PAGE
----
The big wax war
The big wax war. Sounds important, doesn't it ? On the usenet discussion group rec.games.pinball people often refer to 'the big wax wars' or 'the big wax debate'. Everyone seems to have an own opinion about waxing and cleaning a playfield, which can result into heated debates.
The cause of these arguments is that most people have their own opinion and experiences with certain products, and don't want to know of anything else. They had good experiences with something, worse with other products, and won't believe other experiences. But not every game or playfield is the same. Different types of playfields require different products, and one may be worn more or less than another, requiring other products used on it. Even the way of using and applying a product may cause differences and good or bad results.
People also have different goals, there's a different between a collector who has a lot of time and wants to treat his playfield the best way possible, and a dealer who wants quick results: he needs a clean and shiny pinball machine so he can sell it, and doesn't care about long-term effects but only wants something which works fast without much effort.
Furthermore, there's not exactly any scientific research done to waxing and polishing playfields.. so there probably is not one right and one wrong product to use. And while some products may theoretically damage a playfield, it's applied in small quantities or the game is sold after a few years, so the owner doesn't know if something is bad in the long run.
So in this article I try to take a more objective approach, give you information and links to articles with more background information, so you can make up your own opinion. There is scientific research done to automotive products, and that can be applied to playfields.
That said, it's all relative. If you don't want your pinball machine to wear then don't play it. If you are satisfied the way you work now, don't see any (immediate) negative parts (even though there may be theoretically), that's good for you. Something you use now may not be theoretically the best, but if your game looks good and plays well, that's what matters.
I won't go much into detail about specific products, like some websites do. I'm in Europe and half of the waxes/cleaners/polishes used in the USA are not available here or sometimes even have a different consistency. And as I already said, one product may work well for one person, but less for another, because the playfield is different, the way of applying is different, .. So don't expect me to say you need Johnsons paste wax or another Carnauba-rich wax and nothing else is better. Test products and decide what you like.
I also link to some interesting articles at Autopia. I don't have any relationship with this site, I just link to them as I learned a lot from their articles and it's a good collection of information. If you search on the internet you'll find many more similar articles about polishing and waxing cars, but split up in pieces over more sites. They just have a lot of information together. Keep in mind that some sites may tell you their side of the story because they sell specific products.. so always try to confirm what you read from multiple sources.
Introduction into car waxes
The first thing you need to do is to check what type of playfield you have.
Older games (up until 1990) usually are paint which is sprayed with lacquer.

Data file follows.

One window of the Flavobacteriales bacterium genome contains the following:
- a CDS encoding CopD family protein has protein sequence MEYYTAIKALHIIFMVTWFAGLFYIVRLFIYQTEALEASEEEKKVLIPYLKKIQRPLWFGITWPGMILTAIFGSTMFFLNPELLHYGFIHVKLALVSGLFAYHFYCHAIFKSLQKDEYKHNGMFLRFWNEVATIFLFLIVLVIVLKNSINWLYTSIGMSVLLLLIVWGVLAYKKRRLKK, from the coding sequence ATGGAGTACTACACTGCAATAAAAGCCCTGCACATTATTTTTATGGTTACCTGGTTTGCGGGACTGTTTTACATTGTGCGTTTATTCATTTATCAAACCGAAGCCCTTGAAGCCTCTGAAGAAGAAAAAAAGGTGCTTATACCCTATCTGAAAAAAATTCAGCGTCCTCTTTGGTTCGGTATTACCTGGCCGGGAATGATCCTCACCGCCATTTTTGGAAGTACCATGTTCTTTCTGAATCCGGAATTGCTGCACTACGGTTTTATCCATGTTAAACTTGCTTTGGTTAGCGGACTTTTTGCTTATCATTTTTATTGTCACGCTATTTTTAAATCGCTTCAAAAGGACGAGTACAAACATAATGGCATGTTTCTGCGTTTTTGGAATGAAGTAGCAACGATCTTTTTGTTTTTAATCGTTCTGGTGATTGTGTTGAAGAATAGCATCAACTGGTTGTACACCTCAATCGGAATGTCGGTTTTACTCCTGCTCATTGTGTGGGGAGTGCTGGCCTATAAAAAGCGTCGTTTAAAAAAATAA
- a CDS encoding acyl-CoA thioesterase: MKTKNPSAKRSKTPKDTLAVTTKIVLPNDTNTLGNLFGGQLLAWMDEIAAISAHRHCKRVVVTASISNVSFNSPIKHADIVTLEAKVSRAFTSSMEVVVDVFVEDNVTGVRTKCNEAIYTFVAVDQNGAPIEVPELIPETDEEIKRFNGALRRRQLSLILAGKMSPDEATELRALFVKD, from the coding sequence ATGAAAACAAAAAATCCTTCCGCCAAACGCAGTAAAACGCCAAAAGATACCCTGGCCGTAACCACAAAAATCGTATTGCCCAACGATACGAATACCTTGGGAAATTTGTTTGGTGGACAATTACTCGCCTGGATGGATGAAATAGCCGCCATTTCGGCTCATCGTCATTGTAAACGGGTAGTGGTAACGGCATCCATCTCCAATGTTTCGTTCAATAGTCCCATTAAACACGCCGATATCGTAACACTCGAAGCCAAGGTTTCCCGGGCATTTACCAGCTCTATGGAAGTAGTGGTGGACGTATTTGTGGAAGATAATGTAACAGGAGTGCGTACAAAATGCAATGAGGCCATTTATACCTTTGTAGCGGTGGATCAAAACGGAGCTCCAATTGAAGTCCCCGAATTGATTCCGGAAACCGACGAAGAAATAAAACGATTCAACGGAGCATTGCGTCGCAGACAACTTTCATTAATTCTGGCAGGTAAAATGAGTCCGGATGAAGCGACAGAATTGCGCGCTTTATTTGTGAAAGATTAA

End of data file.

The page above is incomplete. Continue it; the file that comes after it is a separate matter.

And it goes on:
More recent games are protected by a type of automotive polyurethane clearcoat.
Williams games in the early 90ies had the Diamondplate logo on them to indicate this.
Later games (1993 and up) don't have this logo anymore but they are all clearcoated.
Some prototypes of earlier games also had clearcoated playfields (Diner, Whirlwind, ..) so if your game is of the late 80ies, always check what type of playfield you have. What types of product you can/should use on clearcoated and lacquered playfields are very different !
Diamondplate logo on Addams Family playfield.
To learn more about the differences between clearcoat and lacquer and how these products evolved, read History of Automotive Coatings. It gives an interesting background of how everything evolved and the reasons behind it (cost, environmental reasons, better looking, ..).
Important facts I learned from this article: using waxes goes back to the days of horse drawn carriages. But these traditional products are not very well suited anymore for modern clearcoats ! Especially take a look at the images of scratches that waxes and cloths make !
If you polish and wax your playfields using old t-shirts, you may want to reconsider.
Clearcoat easily scratches, using the wrong type of cloth makes microscopic small scratches.
You don't notice them as you are waxing because you fill them. But when the wax wears out
the scratches are still present, and getting a super high gloss will become more and more difficult
in the future because the more you wax, the more damage you do..
Picture: the polish cotton I use now.
Just buy some good microfiber cloths to apply wax.
People who are into cars are starting to learn: Carnauba wax was a good thing in the past, but modern cars require modern products. Pinball people should also learn about and try new products on their clearcoated playfields.
Why do we wax ? When is a playfield shiny ?
Why does a playfield become shiny ? Because it is very smooth. This is either done by polishing the clearcoat and removing small imperfections, and by adding wax which fills the imperfections up and puts a smooth layer on the playfield.
Also read this information about chemicals and the different products. Pay attention to the part about cleaners, polishes and waxes. You must understand the difference between them well.